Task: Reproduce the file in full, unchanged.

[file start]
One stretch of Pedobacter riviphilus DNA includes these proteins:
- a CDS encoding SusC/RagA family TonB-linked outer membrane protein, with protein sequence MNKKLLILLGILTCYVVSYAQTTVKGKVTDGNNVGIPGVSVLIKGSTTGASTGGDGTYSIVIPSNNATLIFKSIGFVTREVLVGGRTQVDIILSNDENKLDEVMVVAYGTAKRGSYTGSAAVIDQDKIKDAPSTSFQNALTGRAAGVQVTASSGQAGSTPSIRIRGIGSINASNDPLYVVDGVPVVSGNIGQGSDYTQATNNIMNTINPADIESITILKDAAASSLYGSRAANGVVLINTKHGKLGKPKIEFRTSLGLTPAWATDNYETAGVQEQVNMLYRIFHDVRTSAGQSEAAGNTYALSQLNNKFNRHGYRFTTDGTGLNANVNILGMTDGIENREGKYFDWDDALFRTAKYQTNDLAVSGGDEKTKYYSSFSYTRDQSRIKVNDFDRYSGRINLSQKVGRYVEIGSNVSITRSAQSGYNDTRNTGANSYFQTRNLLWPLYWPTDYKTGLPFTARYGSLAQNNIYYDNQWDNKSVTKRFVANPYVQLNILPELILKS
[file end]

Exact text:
One stretch of Pedobacter riviphilus DNA includes these proteins:
- a CDS encoding SusC/RagA family TonB-linked outer membrane protein, with protein sequence MNKKLLILLGILTCYVVSYAQTTVKGKVTDGNNVGIPGVSVLIKGSTTGASTGGDGTYSIVIPSNNATLIFKSIGFVTREVLVGGRTQVDIILSNDENKLDEVMVVAYGTAKRGSYTGSAAVIDQDKIKDAPSTSFQNALTGRAAGVQVTASSGQAGSTPSIRIRGIGSINASNDPLYVVDGVPVVSGNIGQGSDYTQATNNIMNTINPADIESITILKDAAASSLYGSRAANGVVLINTKHGKLGKPKIEFRTSLGLTPAWATDNYETAGVQEQVNMLYRIFHDVRTSAGQSEAAGNTYALSQLNNKFNRHGYRFTTDGTGLNANVNILGMTDGIENREGKYFDWDDALFRTAKYQTNDLAVSGGDEKTKYYSSFSYTRDQSRIKVNDFDRYSGRINLSQKVGRYVEIGSNVSITRSAQSGYNDTRNTGANSYFQTRNLLWPLYWPTDYKTGLPFTARYGSLAQNNIYYDNQWDNKSVTKRFVANPYVQLNILPELILKS